June 5, 1999 21 Sivan 5759
by Rabbi Reuven Semah
"And the people did not journey until Miriam was brought in" (Bemidbar 12:15)
At the end of our perashah, Miriam, the sister of Moshe, speaks slander against her brother. Miriam loved her brother very much, but she spoke out to put an end to what she felt was an injustice against Siporah, Moshe's wife. Despite her good intentions, Hashem didn't like the slander, lashon hara, and He punished Miriam with leprosy. Moshe prayed for her and she was healed, but she had to remain outside of the camp for seven days until she was allowed to return to the camp.
The Torah tells us that a great honor was done to Miriam. The nation did not travel for seven days in order to wait for Miriam's return. Rashi explains that this was an honor due to her because she waited for her brother Moshe. When Moshe was a baby and he was placed in a basket and floated onto the Nile, his sister, Miriam, waited to see what would come of him. She was paid back now, that the entire nation waited for her. However, this might seem difficult, because after all, what was her great merit? It seems she was merely satisfying her curiosity! We can explain this with the words of Rabbi Yechezkel Abramsky, z"l. He says that after 120 years a person will be asked by Hashem, "tsipita liyeshua - Did you wait for the redemption (Mashiah)?" He is not asked, did he _hope_ for redemption, but did he _wait_ for the redemption. Waiting implies that he knows for sure that the Mashiah will come. He is just waiting for _when_ it will happen. This was Miriam's greatness. She knew Moshe would be saved; she was just waiting to see when and how he would be saved. In that merit, the entire nation waited for her.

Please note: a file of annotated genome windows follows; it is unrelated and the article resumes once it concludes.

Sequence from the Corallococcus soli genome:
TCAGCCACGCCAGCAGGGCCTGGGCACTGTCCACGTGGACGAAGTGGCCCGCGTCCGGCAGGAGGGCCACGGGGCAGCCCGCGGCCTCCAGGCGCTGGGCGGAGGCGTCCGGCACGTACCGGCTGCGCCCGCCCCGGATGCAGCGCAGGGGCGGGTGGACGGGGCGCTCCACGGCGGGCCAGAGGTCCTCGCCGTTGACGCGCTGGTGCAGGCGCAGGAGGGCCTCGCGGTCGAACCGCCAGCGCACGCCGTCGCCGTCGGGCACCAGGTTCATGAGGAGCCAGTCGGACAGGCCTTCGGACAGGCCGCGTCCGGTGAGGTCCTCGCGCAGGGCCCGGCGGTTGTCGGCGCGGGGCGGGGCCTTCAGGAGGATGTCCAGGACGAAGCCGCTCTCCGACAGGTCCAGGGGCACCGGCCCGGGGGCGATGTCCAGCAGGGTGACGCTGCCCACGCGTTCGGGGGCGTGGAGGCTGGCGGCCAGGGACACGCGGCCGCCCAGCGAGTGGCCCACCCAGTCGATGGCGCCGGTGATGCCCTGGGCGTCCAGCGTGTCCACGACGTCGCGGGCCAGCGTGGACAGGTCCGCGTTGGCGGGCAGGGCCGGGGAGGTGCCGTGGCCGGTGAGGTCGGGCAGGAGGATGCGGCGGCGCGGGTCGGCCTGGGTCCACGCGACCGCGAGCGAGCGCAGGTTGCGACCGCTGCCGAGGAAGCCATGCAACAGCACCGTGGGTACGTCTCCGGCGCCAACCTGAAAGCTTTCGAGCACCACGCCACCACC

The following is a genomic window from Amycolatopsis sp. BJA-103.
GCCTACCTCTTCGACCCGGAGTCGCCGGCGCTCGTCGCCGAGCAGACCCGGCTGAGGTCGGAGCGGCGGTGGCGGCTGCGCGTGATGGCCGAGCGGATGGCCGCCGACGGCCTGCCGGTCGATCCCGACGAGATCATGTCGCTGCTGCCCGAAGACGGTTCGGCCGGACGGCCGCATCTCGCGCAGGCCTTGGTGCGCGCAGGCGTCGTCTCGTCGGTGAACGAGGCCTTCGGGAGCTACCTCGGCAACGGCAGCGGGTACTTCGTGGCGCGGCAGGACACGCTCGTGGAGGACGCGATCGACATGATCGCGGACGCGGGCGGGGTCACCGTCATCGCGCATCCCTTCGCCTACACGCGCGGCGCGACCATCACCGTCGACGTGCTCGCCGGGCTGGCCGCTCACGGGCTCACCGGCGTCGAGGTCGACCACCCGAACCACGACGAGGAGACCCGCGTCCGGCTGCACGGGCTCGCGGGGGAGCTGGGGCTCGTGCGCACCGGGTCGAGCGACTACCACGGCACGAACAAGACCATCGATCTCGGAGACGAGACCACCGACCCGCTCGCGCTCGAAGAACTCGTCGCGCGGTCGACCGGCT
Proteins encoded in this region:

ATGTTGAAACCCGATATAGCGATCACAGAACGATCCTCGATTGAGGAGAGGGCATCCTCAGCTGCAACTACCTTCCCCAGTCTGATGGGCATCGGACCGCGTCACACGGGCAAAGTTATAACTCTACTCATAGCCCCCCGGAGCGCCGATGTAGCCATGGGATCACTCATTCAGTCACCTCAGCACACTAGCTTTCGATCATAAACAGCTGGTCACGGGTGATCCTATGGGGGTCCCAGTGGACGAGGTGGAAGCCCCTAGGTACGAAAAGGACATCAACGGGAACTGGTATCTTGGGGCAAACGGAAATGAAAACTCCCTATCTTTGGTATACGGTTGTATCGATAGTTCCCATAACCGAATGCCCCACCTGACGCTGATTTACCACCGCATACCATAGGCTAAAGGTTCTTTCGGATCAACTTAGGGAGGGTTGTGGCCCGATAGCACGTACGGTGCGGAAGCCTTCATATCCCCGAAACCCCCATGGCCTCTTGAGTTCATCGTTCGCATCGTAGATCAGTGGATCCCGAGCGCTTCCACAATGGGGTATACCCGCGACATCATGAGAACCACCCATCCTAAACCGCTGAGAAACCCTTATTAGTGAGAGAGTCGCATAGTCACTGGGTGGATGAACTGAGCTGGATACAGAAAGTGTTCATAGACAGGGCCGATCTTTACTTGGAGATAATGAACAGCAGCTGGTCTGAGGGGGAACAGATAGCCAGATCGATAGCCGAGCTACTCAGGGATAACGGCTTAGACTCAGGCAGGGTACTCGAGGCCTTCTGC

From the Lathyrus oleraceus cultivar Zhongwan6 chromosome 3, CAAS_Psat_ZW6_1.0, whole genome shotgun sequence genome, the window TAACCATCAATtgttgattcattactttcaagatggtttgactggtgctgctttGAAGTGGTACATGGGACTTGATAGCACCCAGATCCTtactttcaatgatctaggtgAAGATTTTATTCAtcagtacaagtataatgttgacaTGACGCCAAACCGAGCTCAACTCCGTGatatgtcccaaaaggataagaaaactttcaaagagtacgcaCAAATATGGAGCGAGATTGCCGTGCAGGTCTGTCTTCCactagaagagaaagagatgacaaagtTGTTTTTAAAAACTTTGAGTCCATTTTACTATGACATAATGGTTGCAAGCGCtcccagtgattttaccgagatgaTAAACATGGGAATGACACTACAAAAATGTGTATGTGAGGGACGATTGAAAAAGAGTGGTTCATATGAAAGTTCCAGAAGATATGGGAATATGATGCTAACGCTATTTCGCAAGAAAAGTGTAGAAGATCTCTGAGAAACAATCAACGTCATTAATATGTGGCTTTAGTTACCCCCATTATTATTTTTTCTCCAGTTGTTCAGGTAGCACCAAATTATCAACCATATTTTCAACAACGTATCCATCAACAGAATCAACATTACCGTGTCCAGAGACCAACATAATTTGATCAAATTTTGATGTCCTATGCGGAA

We all know the arrival of Mashiah is close by. However, don't _hope_ that he comes - _wait_ till he comes. Shabbat Shalom.
by Rabbi Shmuel Choueka
"Why should we be excluded from sacrificing?" (Bemidbar 9:7) When a group of Jews who were ritually impure could not participate in the Korban Pesah, they reacted in an unusual way. They complained to Moshe and said, "Why should we be exempt from this misvah just because we are tny (unclean)? Isn't there something for us to do?" In the merit of this response, they were given a new misvah of Pesah Sheni, where a person can "make up" the misvah of Korban Pesah.
This attitude is very precious in the eyes of Hashem, and it is something we should think about. Many times we start to do a misvah, but it doesn't work out. How do we feel about being off the hook? Are we relieved, as if another burden is off of us, or do we feel the lack of opportunity to serve Hashem?
There was once a great Rabbi who came to a large yeshivah with a proposal. Whoever could answer his difficult question would have a chance to marry his daughter. The question was extremely difficult, and although many potential answers were suggested, no one came up with the right response, so the Rabbi headed back to his town. On the way back home, the Rabbi saw someone trying to catch up to him, and when he stopped, he realized it was one of the students from the yeshivah. "Did you think of another answer?" the Rabbi asked. "No, but I couldn't bear not to know the right answer," the student replied. The Rabbi then exclaimed, "You are the one for my daughter if you feel that way about Torah!"
We should analyze our approach to Torah and misvot and realize they are opportunities rather than burdens. That way we will fulfill them in a better way, and it will further enrich and uplift our lives. Shabbat Shalom.
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